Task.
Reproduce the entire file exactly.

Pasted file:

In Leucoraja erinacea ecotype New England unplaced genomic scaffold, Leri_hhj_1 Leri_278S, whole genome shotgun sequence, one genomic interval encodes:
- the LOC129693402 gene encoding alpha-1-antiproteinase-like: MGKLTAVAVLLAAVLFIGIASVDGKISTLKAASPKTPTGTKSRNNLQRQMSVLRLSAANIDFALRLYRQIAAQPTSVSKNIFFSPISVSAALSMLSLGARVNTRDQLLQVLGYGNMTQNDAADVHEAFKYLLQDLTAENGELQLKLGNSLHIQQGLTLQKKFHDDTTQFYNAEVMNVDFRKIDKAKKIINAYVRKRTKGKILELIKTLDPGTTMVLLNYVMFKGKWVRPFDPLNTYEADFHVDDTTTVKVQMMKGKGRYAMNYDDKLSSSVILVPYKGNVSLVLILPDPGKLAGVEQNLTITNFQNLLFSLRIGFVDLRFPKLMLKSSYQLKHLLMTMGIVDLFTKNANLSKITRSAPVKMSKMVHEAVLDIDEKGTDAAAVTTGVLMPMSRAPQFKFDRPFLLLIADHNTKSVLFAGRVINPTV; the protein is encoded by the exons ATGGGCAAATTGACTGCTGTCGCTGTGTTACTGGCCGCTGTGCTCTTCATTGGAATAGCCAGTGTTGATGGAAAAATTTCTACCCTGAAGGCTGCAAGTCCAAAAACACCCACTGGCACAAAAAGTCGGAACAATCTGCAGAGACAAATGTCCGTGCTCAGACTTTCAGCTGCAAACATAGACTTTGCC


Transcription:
In Leucoraja erinacea ecotype New England unplaced genomic scaffold, Leri_hhj_1 Leri_278S, whole genome shotgun sequence, one genomic interval encodes:
- the LOC129693402 gene encoding alpha-1-antiproteinase-like: MGKLTAVAVLLAAVLFIGIASVDGKISTLKAASPKTPTGTKSRNNLQRQMSVLRLSAANIDFALRLYRQIAAQPTSVSKNIFFSPISVSAALSMLSLGARVNTRDQLLQVLGYGNMTQNDAADVHEAFKYLLQDLTAENGELQLKLGNSLHIQQGLTLQKKFHDDTTQFYNAEVMNVDFRKIDKAKKIINAYVRKRTKGKILELIKTLDPGTTMVLLNYVMFKGKWVRPFDPLNTYEADFHVDDTTTVKVQMMKGKGRYAMNYDDKLSSSVILVPYKGNVSLVLILPDPGKLAGVEQNLTITNFQNLLFSLRIGFVDLRFPKLMLKSSYQLKHLLMTMGIVDLFTKNANLSKITRSAPVKMSKMVHEAVLDIDEKGTDAAAVTTGVLMPMSRAPQFKFDRPFLLLIADHNTKSVLFAGRVINPTV; the protein is encoded by the exons ATGGGCAAATTGACTGCTGTCGCTGTGTTACTGGCCGCTGTGCTCTTCATTGGAATAGCCAGTGTTGATGGAAAAATTTCTACCCTGAAGGCTGCAAGTCCAAAAACACCCACTGGCACAAAAAGTCGGAACAATCTGCAGAGACAAATGTCCGTGCTCAGACTTTCAGCTGCAAACATAGACTTTGCC